I run Ubuntu on my laptop, so naturally, that’s where I installed my Plex Media server instance. After installation, Plex Media server runs as a background service which autostarts on booting the system. It has a web UI (pictured above) for managing your media collection. Its all really straightforward and easy to follow. I did have a little issue where some of my media wasn’t being recognized, but after changing file permissions, I was able to fix that.
The initial indexing of my vast media collection took a while and at the end, about 1gb of data, but it was definitely worth it. Once I had plex setup as a media server on my laptop, I could then move on to setting it up on the Raspberry Pi.
Plex doesn’t have an official Home Theatre app for the Raspberry pi (or Linux), even though they have one for iOS, Android, Windows and OSX.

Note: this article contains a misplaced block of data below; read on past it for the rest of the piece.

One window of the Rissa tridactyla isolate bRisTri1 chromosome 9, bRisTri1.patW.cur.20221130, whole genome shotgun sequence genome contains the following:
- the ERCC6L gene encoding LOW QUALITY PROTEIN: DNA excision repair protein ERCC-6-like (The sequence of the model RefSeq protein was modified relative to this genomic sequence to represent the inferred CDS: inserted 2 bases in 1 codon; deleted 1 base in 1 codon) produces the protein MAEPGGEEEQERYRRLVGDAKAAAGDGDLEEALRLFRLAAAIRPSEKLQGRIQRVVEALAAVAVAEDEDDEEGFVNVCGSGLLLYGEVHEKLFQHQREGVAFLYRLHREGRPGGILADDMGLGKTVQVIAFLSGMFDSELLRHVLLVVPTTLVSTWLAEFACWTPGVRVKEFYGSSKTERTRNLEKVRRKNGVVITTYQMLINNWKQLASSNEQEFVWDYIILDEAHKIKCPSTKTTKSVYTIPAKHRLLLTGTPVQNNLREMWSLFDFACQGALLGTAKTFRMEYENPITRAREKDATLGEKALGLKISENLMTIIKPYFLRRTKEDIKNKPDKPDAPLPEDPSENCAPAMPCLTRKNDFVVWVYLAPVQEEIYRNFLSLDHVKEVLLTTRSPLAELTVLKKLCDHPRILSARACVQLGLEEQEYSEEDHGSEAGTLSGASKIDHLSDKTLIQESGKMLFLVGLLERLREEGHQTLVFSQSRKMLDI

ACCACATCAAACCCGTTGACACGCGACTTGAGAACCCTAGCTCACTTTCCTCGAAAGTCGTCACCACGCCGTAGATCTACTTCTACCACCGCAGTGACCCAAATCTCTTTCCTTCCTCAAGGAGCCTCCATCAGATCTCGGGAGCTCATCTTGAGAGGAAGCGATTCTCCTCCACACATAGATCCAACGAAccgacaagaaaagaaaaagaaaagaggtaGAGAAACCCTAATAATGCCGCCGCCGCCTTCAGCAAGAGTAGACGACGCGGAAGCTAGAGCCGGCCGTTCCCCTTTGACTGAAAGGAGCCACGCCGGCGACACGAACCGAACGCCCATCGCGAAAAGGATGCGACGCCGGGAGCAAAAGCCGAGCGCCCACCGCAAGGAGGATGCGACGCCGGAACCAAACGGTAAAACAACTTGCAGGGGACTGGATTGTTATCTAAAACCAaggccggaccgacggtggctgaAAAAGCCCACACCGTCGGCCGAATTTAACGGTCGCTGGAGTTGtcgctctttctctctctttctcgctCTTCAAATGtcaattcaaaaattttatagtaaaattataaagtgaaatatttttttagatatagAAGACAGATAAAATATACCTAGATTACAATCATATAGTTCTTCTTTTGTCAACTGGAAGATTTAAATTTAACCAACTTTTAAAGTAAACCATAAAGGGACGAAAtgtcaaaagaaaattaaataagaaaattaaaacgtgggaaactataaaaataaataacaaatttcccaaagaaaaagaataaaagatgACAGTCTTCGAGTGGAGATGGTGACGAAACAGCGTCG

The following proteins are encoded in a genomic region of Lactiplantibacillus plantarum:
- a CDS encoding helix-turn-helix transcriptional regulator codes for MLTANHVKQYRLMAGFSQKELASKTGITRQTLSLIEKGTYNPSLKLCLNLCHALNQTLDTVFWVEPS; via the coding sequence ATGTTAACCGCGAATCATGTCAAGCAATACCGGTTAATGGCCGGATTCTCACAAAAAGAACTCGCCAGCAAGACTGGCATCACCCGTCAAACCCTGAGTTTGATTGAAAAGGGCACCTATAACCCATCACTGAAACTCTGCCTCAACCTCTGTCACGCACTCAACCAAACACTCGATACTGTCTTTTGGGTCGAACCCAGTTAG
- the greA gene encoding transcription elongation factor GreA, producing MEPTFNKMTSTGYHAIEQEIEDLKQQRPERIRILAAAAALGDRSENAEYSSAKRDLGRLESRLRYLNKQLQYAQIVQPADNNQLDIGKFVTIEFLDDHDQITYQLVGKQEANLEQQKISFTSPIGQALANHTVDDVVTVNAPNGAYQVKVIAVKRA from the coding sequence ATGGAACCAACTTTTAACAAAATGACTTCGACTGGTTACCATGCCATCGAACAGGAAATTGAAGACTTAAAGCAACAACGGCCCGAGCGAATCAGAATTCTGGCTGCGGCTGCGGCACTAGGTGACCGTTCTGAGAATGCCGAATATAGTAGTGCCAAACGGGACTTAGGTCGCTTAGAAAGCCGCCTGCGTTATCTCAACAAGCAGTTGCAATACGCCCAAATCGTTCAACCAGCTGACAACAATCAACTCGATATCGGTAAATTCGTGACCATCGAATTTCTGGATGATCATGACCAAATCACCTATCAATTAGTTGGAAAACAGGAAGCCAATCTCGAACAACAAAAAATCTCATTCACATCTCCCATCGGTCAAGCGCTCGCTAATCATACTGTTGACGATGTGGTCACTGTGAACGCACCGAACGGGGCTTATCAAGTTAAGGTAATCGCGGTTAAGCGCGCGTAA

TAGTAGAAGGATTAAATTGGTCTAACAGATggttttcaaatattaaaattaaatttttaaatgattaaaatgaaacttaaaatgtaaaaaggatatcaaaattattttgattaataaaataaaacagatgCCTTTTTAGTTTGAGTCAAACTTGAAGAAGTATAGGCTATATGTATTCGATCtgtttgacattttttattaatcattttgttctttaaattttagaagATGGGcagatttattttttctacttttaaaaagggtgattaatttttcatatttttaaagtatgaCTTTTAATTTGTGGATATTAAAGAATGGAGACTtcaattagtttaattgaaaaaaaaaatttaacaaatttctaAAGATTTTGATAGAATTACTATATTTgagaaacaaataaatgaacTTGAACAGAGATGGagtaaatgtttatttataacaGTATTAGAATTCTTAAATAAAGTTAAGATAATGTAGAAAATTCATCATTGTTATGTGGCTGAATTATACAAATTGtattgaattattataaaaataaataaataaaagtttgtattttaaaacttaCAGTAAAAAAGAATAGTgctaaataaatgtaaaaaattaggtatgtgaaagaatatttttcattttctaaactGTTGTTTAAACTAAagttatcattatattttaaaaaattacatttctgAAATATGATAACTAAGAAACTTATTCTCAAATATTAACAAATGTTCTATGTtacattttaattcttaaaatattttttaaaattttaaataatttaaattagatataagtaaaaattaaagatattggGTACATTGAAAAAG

Some fine folks over at RasPlex have fixed this though, by creating RasPlex which is based on OpenELEC, which is in turn based on XBMC, which the original Plex Home Theatre app is based on. So, they are all more or less the same. :D.
Installing RasPlex on the Raspberry Pi has been made quite easy by the RasPlex team. There are installers available for Windows, OSX and Linux. Once the Installers are downloaded, they can be used to download the latest version of RasPlex, and also flash it to a compatible 8gb SD card. Pop that SD card into the Raspberry Pi’s slot and voila!, you have a working install of RasPlex.
As long as your Raspberry Pi is connected to the same network as your Plex media server, RasPlex should detect your media collection and allow you to play media directly on your TV.
I ran into a major issue after setting up RasPlex on the Raspberry Pi. Although it worked just fine on the big TV in the sitting room while connected via HDMI, it refused to display a thing when connected via composite video to the smaller TV in the room. After a bit of googling, I discovered that RasPlex is configured to use HDMI only by default. I guess the developers assumed nobody would be using TVs without HDMI input in 2013. Thankfully, there’s a workaround and it only involves editing a text file. I did have to do the edit on a windows machine though (something to do with those pesky file ownership and permissions issue), but apart from that hickup, it was a quick fix.